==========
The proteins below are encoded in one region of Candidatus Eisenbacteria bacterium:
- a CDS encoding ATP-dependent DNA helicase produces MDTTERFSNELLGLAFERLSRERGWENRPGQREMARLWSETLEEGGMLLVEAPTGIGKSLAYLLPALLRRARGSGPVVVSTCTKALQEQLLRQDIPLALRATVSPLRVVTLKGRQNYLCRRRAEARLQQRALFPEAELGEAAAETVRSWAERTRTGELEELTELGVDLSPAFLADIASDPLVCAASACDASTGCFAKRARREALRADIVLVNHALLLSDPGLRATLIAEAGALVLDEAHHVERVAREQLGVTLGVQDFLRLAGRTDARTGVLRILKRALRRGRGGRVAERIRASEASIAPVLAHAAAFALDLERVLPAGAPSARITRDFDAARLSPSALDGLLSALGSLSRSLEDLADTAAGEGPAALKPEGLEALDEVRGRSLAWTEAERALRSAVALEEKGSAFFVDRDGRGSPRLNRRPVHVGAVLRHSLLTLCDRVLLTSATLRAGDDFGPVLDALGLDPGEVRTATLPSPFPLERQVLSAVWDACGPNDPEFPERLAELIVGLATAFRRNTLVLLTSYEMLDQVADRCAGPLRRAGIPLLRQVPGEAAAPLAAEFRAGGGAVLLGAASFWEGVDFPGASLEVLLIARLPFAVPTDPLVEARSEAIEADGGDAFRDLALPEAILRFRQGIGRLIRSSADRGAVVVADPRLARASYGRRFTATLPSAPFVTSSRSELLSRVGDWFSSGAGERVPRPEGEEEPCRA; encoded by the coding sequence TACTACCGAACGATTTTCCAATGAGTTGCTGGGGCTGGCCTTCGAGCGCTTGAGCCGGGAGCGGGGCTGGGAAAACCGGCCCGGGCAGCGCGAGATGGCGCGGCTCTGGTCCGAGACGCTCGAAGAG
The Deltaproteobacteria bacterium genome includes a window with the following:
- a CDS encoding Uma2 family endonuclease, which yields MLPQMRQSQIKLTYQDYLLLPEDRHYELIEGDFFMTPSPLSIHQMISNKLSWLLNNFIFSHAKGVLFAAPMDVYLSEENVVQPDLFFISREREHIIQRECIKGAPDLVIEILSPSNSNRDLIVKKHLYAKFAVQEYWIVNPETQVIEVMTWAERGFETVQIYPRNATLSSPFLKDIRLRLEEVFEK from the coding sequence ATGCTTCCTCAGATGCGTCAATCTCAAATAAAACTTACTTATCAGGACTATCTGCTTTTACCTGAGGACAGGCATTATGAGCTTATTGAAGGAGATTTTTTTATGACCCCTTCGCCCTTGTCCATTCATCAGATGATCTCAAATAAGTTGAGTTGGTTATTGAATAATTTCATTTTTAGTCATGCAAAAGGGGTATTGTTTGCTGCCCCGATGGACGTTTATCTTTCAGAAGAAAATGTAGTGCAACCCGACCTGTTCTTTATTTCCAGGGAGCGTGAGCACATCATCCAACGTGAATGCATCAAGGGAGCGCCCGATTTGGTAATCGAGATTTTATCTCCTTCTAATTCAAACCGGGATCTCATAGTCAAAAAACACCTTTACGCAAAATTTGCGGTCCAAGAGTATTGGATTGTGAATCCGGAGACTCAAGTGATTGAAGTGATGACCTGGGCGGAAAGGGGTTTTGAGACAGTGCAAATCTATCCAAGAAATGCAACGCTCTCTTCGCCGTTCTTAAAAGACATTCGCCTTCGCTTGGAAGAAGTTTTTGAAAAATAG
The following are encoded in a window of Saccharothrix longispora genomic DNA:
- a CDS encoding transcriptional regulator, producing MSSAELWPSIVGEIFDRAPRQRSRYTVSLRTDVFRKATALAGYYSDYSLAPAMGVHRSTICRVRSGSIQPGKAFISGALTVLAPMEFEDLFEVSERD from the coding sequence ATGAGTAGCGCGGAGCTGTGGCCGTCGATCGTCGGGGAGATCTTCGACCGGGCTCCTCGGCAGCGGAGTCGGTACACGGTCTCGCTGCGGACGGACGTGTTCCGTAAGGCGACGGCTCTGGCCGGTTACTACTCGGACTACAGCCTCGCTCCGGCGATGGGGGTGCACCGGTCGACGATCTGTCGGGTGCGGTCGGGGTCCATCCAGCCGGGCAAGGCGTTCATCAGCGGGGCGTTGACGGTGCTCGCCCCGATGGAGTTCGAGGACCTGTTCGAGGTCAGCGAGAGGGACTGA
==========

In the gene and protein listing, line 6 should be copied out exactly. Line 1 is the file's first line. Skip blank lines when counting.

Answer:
- a CDS encoding transcriptional regulator, producing MSSAELWPSIVGEIFDRAPRQRSRYTVSLRTDVFRKATALAGYYSDYSLAPAMGVHRSTICRVRSGSIQPGKAFISGALTVLAPMEFEDLFEVSERD from the coding sequence ATGAGTAGCGCGGAGCTGTGGCCGTCGATCGTCGGGGAGATCTTCGACCGGGCTCCTCGGCAGCGGAGTCGGTACACGGTCTCGCTGCGGACGGACGTGTTCCGTAAGGCGACGGCTCTGGCCGGTTACTACTCGGACTACAGCCTCGCTCCGGCGATGGGGGTGCACCGGTCGACGATCTGTCGGGTGCGGTCGGGGTCCATCCAGCCGGGCAAGGCGTTCATCAGCGGGGCGTTGACGGTGCTCGCCCCGATGGAGTTCGAGGACCTGTTCGAGGTCAGCGAGAGGGACTGA